school. picnic, but there is no rea-
son why any of the dances should
degenerate to that sordid and sog-
gy condition that brought on the
Saturday night ban two years ago.-
An attitude of responsibility on theE
part of a fraternity's leaders, plus
the cooperation of the other mem-
bers in discouraging rowdy guests,
are all that is needed to produce a
respectable and harmonious at-
mosphere of wassail, women, and
music. We hope that the warning
of surveillance sounded by theI
dean's office will have the proper
salutary effect in stimulating this
necessary attitude of responsibility.
It might be remarked by way of
conclusion that this year's round of ,

Though the Ohio game has hard-
ly transpired, empirically, plans arej
already "on foot" for flying to Ur-
bana next week end. We venture
that the automobile regulation will
be violently construed to preclude
the use of airplanes for any but
commuting purposes.
. Class elections, though consum-
ing the energies of a few heelers,
by and large have little effect upon
the general run of students. Minor-
ity rule in this case has not re-
sulted in an aristocracy, but in a
futile gesture of power in controll-
ing a will-'o-the-wisp.
Campus Opinion
Contributors are asked to be brief,
confining themselves to less than 300
words it possible. Anonymous com-
munications will be disregarded. The
names of communicants will, however,
be regarded as confidential, upon re-
quest. Letters published should nut be
construed as expressing the editorial
opinion of the Daily.
(From a letter printed in the Mich-I
igander, the organ of the Univer-
sity of Michigan Club of Detroit.)
To the editor:
. . . To support a winning team
is a very simple matter, but to get
behind a team that has met with
some adversities is the real test of
loyalty. Remember, every one of
the remaining nine schools in the
Conference is starting out with the
same ambition and desire to win,
and if at any time this year we
should meet with defeat, it should
be borne in mind that without a
doubt the better team on that day
has gone off the field victorious.
It is at this stage when the ham-
mer should be securely locked up
and the cow-bells brought out
loudly acclaiming our faith and
In order to have a successful con-
test, it is necessary to have two
sides. If perchance the winning
one should be our opponents, bear
in mind that they have every rea-
son to expect the glory due them
and every effort should be made to
give them, whether they win or a
lose, all the credit that is theirs.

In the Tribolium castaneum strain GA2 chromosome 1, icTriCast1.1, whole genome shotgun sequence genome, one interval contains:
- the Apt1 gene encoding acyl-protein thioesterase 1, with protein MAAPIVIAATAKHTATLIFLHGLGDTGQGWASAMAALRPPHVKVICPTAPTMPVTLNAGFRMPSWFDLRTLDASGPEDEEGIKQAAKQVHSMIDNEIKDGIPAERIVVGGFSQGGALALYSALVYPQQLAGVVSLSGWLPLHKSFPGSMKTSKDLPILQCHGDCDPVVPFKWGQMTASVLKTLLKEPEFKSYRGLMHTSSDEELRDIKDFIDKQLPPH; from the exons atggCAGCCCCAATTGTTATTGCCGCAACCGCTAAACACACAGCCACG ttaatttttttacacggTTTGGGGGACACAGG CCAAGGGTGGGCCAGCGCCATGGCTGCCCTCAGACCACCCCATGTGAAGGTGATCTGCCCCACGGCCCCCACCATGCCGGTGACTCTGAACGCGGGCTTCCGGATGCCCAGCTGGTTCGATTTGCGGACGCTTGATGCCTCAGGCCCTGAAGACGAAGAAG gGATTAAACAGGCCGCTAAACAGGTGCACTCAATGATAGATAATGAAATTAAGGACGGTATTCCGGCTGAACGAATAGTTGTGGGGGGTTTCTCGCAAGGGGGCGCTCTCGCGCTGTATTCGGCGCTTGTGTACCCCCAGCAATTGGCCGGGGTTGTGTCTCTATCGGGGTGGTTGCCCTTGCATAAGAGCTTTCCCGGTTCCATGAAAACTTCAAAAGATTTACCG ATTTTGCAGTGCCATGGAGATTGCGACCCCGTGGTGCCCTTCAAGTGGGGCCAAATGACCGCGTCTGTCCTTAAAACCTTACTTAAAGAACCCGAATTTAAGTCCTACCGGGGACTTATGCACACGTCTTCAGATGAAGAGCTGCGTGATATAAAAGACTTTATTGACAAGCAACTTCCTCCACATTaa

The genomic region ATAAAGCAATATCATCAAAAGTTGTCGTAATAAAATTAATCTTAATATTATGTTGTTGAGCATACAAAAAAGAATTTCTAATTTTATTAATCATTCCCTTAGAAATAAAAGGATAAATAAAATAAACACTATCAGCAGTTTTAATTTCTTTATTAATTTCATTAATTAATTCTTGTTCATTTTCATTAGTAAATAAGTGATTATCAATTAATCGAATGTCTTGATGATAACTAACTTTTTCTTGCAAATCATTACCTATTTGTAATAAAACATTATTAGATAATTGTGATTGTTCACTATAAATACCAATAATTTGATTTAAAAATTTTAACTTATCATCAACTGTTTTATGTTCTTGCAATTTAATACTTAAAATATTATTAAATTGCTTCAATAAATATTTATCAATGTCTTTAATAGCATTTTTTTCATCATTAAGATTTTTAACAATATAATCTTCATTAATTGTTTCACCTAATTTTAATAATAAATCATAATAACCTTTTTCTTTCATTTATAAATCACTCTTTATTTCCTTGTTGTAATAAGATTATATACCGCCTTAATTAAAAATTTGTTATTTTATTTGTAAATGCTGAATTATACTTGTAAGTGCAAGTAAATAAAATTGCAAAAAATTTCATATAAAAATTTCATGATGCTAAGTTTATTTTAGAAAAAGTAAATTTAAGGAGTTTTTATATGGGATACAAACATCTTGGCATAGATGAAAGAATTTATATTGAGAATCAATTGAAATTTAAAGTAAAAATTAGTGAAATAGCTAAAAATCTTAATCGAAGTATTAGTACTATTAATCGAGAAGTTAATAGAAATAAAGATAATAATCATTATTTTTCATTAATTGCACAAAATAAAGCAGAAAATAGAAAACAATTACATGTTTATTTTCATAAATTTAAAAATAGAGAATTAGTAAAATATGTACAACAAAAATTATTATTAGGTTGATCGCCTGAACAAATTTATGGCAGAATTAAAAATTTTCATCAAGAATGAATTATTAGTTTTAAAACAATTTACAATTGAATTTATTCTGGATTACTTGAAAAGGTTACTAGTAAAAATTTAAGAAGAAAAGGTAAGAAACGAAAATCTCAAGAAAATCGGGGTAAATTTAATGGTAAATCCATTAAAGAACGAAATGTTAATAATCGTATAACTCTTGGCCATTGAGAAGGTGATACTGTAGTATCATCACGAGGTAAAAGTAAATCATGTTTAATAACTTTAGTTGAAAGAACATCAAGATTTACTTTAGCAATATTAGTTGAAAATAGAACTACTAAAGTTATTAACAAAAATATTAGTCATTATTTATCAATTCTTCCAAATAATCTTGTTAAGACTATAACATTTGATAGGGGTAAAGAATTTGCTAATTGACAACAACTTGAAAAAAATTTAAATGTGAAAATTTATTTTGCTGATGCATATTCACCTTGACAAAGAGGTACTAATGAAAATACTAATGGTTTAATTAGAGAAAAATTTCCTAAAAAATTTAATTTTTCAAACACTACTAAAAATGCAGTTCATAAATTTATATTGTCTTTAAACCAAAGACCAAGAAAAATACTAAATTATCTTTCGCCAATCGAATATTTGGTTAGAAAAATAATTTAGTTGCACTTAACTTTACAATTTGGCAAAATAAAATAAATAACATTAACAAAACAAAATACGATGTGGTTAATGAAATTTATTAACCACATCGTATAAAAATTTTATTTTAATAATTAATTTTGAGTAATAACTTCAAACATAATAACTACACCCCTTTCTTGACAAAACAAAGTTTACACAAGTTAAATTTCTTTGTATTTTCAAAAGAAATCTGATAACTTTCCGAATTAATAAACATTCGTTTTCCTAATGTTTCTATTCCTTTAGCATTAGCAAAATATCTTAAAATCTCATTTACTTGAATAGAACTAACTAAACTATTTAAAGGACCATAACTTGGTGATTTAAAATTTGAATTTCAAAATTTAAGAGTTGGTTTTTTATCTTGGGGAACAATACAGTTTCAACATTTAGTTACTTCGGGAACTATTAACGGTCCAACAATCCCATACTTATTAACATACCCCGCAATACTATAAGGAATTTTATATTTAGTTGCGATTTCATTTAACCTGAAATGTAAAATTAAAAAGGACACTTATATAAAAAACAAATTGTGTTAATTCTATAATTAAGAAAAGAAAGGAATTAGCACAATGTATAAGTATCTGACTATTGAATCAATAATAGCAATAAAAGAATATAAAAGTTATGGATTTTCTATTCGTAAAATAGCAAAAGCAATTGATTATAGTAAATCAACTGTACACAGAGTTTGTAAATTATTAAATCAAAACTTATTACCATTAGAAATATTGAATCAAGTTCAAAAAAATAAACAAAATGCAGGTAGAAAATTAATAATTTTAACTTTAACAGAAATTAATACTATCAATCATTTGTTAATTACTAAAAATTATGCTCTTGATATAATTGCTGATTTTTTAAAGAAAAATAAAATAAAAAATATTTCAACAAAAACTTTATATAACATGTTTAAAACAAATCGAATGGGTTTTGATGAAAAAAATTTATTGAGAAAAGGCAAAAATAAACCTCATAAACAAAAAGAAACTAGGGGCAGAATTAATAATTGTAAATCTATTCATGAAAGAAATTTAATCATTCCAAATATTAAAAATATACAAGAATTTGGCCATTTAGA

This, I believe, should also apply
to the supporters of our visiting
teams and if in any way we can
show them that they are welcome,
that we are glad to have them as,



Wishes to Announce That There Are Some
Very Good Seats Left for the



page, because the readers might
have thought the make-up man got "SIGN X. Y. Z."
the two mixed after celebrating the George M. Cohan seems this year
outcome of the game. to have dedicated himself to car-
rying on that most profitable tra-
* * * dition set by "Broadway," "Night-
AND on the assignment sheet club," "Chicago," etc. He already
today we saw: Find out if the In- has one play on Broadway entitled
lander expects to continue publica- "Gambling" in which he is star-
tion, when and why??? ring himself. This week he is
* * * bringing to the Wilson in Detroit
As usualE. Mortimer Shuter another one of the type. "Sign X.
psoual, dE M ortimer, hter, Y. Z." has had a month in Chicago
producer de luxe of operas, has! n se ot oBoda o t
"veiled his latest creation in deep- and is en route to Broadway for its
"veiledhislatest cretin wing tdee real bow. Sam Forrest, a noted
est secrecy, no doubt awaiting the stage director for most of the Co-
proper moment to reveal the as- ;han shows of the last few seasons
tounding facts to an eager, palpi-
tating pubic But if including the late Jeanne Eagel's
expects the public to languish on starring vehicle "Rain," is the au-
street corners waiting for an EX- thor of "Sign X. Y. Z."
TRA to appear with the cast, au- It is a thrilling tale of a girl's
thor and choruses announcements, love for a man that she can not
-_,, ..have because he is a little ahnvo

The First Leclure Will Be Given October 23rd
Collier's Star Writer
Call at 3211 Angell Hall for Season Tickes